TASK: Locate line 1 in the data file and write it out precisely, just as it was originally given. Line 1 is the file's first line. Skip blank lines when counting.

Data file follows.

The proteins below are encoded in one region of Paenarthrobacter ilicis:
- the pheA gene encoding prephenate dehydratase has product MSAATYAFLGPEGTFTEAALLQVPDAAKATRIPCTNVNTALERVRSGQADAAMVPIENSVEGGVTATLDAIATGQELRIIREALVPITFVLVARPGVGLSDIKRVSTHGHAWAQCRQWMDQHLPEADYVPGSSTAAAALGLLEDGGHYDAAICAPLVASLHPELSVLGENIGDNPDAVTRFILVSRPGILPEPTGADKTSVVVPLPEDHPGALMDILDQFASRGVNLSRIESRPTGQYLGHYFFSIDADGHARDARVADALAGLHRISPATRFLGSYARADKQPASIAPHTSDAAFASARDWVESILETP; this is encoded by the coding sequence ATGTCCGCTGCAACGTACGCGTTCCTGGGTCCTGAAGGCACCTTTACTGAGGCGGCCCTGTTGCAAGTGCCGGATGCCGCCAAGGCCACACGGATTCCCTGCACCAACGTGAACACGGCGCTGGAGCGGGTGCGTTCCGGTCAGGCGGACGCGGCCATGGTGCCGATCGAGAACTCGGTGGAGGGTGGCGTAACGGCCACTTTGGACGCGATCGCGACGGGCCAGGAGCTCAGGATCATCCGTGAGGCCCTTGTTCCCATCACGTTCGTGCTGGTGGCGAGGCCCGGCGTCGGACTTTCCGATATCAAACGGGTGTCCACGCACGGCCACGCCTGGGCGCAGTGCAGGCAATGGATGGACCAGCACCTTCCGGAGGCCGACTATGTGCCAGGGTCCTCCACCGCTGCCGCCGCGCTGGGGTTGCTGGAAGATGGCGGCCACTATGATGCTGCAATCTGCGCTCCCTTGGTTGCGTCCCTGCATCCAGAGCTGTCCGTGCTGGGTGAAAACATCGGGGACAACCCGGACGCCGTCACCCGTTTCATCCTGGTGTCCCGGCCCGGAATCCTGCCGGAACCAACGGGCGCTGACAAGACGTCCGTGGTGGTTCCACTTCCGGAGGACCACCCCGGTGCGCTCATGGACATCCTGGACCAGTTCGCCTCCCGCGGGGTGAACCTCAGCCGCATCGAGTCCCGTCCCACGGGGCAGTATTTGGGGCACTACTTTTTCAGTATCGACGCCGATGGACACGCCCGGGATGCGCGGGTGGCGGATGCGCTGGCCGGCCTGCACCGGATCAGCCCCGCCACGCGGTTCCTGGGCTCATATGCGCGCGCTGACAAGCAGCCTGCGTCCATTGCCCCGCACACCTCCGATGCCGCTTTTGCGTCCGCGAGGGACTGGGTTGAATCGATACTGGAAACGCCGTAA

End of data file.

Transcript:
The proteins below are encoded in one region of Paenarthrobacter ilicis: